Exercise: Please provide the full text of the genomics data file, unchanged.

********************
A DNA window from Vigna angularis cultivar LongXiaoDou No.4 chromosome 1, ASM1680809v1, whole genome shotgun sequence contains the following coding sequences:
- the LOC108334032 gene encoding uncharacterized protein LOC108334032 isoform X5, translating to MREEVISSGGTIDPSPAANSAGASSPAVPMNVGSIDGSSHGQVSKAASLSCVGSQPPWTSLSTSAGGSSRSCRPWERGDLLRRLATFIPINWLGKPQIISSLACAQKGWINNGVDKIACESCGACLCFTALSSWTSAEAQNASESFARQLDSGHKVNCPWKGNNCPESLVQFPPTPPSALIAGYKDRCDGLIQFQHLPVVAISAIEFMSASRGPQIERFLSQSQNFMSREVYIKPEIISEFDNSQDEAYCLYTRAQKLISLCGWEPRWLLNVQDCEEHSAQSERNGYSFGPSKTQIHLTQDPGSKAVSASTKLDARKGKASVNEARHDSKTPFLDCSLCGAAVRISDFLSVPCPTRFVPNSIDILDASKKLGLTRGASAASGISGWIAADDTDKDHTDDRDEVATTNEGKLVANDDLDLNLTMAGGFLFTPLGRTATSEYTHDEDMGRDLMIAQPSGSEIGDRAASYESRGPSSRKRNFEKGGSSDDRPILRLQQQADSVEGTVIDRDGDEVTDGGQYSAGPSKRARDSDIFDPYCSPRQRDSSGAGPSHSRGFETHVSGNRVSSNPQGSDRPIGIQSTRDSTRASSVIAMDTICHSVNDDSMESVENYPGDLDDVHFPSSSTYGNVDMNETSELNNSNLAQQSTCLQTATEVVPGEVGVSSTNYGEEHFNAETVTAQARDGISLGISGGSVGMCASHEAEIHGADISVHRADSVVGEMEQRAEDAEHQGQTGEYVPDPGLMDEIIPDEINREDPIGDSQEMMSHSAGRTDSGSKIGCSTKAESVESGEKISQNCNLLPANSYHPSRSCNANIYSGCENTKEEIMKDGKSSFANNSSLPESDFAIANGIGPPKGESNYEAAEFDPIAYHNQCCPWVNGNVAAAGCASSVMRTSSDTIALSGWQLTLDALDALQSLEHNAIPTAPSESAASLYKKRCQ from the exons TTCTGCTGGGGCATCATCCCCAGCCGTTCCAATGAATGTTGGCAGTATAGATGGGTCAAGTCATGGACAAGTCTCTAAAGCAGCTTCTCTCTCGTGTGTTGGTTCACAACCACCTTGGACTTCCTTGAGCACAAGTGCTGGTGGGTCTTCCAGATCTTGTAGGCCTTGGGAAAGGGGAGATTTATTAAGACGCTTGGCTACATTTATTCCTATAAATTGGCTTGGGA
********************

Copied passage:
A DNA window from Vigna angularis cultivar LongXiaoDou No.4 chromosome 1, ASM1680809v1, whole genome shotgun sequence contains the following coding sequences:
- the LOC108334032 gene encoding uncharacterized protein LOC108334032 isoform X5, translating to MREEVISSGGTIDPSPAANSAGASSPAVPMNVGSIDGSSHGQVSKAASLSCVGSQPPWTSLSTSAGGSSRSCRPWERGDLLRRLATFIPINWLGKPQIISSLACAQKGWINNGVDKIACESCGACLCFTALSSWTSAEAQNASESFARQLDSGHKVNCPWKGNNCPESLVQFPPTPPSALIAGYKDRCDGLIQFQHLPVVAISAIEFMSASRGPQIERFLSQSQNFMSREVYIKPEIISEFDNSQDEAYCLYTRAQKLISLCGWEPRWLLNVQDCEEHSAQSERNGYSFGPSKTQIHLTQDPGSKAVSASTKLDARKGKASVNEARHDSKTPFLDCSLCGAAVRISDFLSVPCPTRFVPNSIDILDASKKLGLTRGASAASGISGWIAADDTDKDHTDDRDEVATTNEGKLVANDDLDLNLTMAGGFLFTPLGRTATSEYTHDEDMGRDLMIAQPSGSEIGDRAASYESRGPSSRKRNFEKGGSSDDRPILRLQQQADSVEGTVIDRDGDEVTDGGQYSAGPSKRARDSDIFDPYCSPRQRDSSGAGPSHSRGFETHVSGNRVSSNPQGSDRPIGIQSTRDSTRASSVIAMDTICHSVNDDSMESVENYPGDLDDVHFPSSSTYGNVDMNETSELNNSNLAQQSTCLQTATEVVPGEVGVSSTNYGEEHFNAETVTAQARDGISLGISGGSVGMCASHEAEIHGADISVHRADSVVGEMEQRAEDAEHQGQTGEYVPDPGLMDEIIPDEINREDPIGDSQEMMSHSAGRTDSGSKIGCSTKAESVESGEKISQNCNLLPANSYHPSRSCNANIYSGCENTKEEIMKDGKSSFANNSSLPESDFAIANGIGPPKGESNYEAAEFDPIAYHNQCCPWVNGNVAAAGCASSVMRTSSDTIALSGWQLTLDALDALQSLEHNAIPTAPSESAASLYKKRCQ from the exons TTCTGCTGGGGCATCATCCCCAGCCGTTCCAATGAATGTTGGCAGTATAGATGGGTCAAGTCATGGACAAGTCTCTAAAGCAGCTTCTCTCTCGTGTGTTGGTTCACAACCACCTTGGACTTCCTTGAGCACAAGTGCTGGTGGGTCTTCCAGATCTTGTAGGCCTTGGGAAAGGGGAGATTTATTAAGACGCTTGGCTACATTTATTCCTATAAATTGGCTTGGGA